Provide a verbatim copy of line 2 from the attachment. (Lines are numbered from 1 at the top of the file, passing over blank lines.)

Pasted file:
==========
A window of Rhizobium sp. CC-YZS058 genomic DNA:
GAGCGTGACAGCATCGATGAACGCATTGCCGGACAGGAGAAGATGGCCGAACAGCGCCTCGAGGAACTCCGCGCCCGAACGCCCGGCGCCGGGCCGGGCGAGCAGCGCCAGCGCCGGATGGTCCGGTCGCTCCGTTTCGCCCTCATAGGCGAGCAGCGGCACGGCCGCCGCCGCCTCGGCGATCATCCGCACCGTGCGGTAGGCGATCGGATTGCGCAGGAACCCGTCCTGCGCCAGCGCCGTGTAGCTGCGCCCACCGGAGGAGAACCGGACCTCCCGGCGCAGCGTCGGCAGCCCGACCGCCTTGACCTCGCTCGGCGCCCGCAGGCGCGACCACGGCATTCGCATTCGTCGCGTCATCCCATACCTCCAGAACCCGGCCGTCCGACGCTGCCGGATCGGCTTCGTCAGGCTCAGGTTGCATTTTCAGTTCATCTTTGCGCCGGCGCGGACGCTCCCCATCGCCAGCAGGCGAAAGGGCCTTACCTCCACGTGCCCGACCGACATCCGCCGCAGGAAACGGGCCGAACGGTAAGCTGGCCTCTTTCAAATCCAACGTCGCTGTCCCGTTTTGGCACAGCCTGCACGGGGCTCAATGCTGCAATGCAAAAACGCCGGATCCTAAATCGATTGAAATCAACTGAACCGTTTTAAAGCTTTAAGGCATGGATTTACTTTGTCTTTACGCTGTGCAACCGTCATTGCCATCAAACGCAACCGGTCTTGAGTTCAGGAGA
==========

GAGCGTGACAGCATCGATGAACGCATTGCCGGACAGGAGAAGATGGCCGAACAGCGCCTCGAGGAACTCCGCGCCCGAACGCCCGGCGCCGGGCCGGGCGAGCAGCGCCAGCGCCGGATGGTCCGGTCGCTCCGTTTCGCCCTCATAGGCGAGCAGCGGCACGGCCGCCGCCGCCTCGGCGATCATCCGCACCGTGCGGTAGGCGATCGGATTGCGCAGGAACCCGTCCTGCGCCAGCGCCGTGTAGCTGCGCCCACCGGAGGAGAACCGGACCTCCCGGCGCAGCGTCGGCAGCCCGACCGCCTTGACCTCGCTCGGCGCCCGCAGGCGCGACCACGGCATTCGCATTCGTCGCGTCATCCCATACCTCCAGAACCCGGCCGTCCGACGCTGCCGGATCGGCTTCGTCAGGCTCAGGTTGCATTTTCAGTTCATCTTTGCGCCGGCGCGGACGCTCCCCATCGCCAGCAGGCGAAAGGGCCTTACCTCCACGTGCCCGACCGACATCCGCCGCAGGAAACGGGCCGAACGGTAAGCTGGCCTCTTTCAAATCCAACGTCGCTGTCCCGTTTTGGCACAGCCTGCACGGGGCTCAATGCTGCAATGCAAAAACGCCGGATCCTAAATCGATTGAAATCAACTGAACCGTTTTAAAGCTTTAAGGCATGGATTTACTTTGTCTTTACGCTGTGCAACCGTCATTGCCATCAAACGCAACCGGTCTTGAGTTCAGGAGA